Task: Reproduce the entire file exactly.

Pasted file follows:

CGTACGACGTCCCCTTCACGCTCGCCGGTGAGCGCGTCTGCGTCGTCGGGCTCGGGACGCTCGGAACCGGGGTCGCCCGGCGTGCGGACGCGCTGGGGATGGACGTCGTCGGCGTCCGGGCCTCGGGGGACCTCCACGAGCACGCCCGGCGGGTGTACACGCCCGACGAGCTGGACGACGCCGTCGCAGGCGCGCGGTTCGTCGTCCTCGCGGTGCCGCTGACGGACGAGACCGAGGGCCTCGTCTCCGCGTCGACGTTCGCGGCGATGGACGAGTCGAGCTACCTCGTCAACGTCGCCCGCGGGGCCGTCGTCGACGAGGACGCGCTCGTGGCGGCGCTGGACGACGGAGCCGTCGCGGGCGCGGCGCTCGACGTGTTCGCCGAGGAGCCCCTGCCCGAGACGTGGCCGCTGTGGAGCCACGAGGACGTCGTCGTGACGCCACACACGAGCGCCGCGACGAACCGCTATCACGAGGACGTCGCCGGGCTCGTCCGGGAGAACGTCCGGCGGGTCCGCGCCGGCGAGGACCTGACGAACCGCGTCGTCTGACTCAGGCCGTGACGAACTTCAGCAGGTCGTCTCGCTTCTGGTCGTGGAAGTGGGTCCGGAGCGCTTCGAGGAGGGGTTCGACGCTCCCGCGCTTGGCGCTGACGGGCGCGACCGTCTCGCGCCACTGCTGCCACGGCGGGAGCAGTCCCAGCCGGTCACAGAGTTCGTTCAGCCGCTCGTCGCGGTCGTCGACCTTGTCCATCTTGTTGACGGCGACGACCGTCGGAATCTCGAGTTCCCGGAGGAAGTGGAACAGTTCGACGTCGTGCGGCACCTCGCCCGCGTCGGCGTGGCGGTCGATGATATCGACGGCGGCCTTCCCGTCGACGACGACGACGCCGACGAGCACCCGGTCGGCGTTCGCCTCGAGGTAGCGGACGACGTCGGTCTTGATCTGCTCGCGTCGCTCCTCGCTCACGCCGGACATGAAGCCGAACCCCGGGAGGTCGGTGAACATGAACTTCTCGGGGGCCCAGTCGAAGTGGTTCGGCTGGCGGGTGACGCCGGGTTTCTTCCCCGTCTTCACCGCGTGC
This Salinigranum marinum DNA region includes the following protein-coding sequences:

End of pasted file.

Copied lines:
CGTACGACGTCCCCTTCACGCTCGCCGGTGAGCGCGTCTGCGTCGTCGGGCTCGGGACGCTCGGAACCGGGGTCGCCCGGCGTGCGGACGCGCTGGGGATGGACGTCGTCGGCGTCCGGGCCTCGGGGGACCTCCACGAGCACGCCCGGCGGGTGTACACGCCCGACGAGCTGGACGACGCCGTCGCAGGCGCGCGGTTCGTCGTCCTCGCGGTGCCGCTGACGGACGAGACCGAGGGCCTCGTCTCCGCGTCGACGTTCGCGGCGATGGACGAGTCGAGCTACCTCGTCAACGTCGCCCGCGGGGCCGTCGTCGACGAGGACGCGCTCGTGGCGGCGCTGGACGACGGAGCCGTCGCGGGCGCGGCGCTCGACGTGTTCGCCGAGGAGCCCCTGCCCGAGACGTGGCCGCTGTGGAGCCACGAGGACGTCGTCGTGACGCCACACACGAGCGCCGCGACGAACCGCTATCACGAGGACGTCGCCGGGCTCGTCCGGGAGAACGTCCGGCGGGTCCGCGCCGGCGAGGACCTGACGAACCGCGTCGTCTGACTCAGGCCGTGACGAACTTCAGCAGGTCGTCTCGCTTCTGGTCGTGGAAGTGGGTCCGGAGCGCTTCGAGGAGGGGTTCGACGCTCCCGCGCTTGGCGCTGACGGGCGCGACCGTCTCGCGCCACTGCTGCCACGGCGGGAGCAGTCCCAGCCGGTCACAGAGTTCGTTCAGCCGCTCGTCGCGGTCGTCGACCTTGTCCATCTTGTTGACGGCGACGACCGTCGGAATCTCGAGTTCCCGGAGGAAGTGGAACAGTTCGACGTCGTGCGGCACCTCGCCCGCGTCGGCGTGGCGGTCGATGATATCGACGGCGGCCTTCCCGTCGACGACGACGACGCCGACGAGCACCCGGTCGGCGTTCGCCTCGAGGTAGCGGACGACGTCGGTCTTGATCTGCTCGCGTCGCTCCTCGCTCACGCCGGACATGAAGCCGAACCCCGGGAGGTCGGTGAACATGAACTTCTCGGGGGCCCAGTCGAAGTGGTTCGGCTGGCGGGTGACGCCGGGTTTCTTCCCCGTCTTCACCGCGTGC
This Salinigranum marinum DNA region includes the following protein-coding sequences: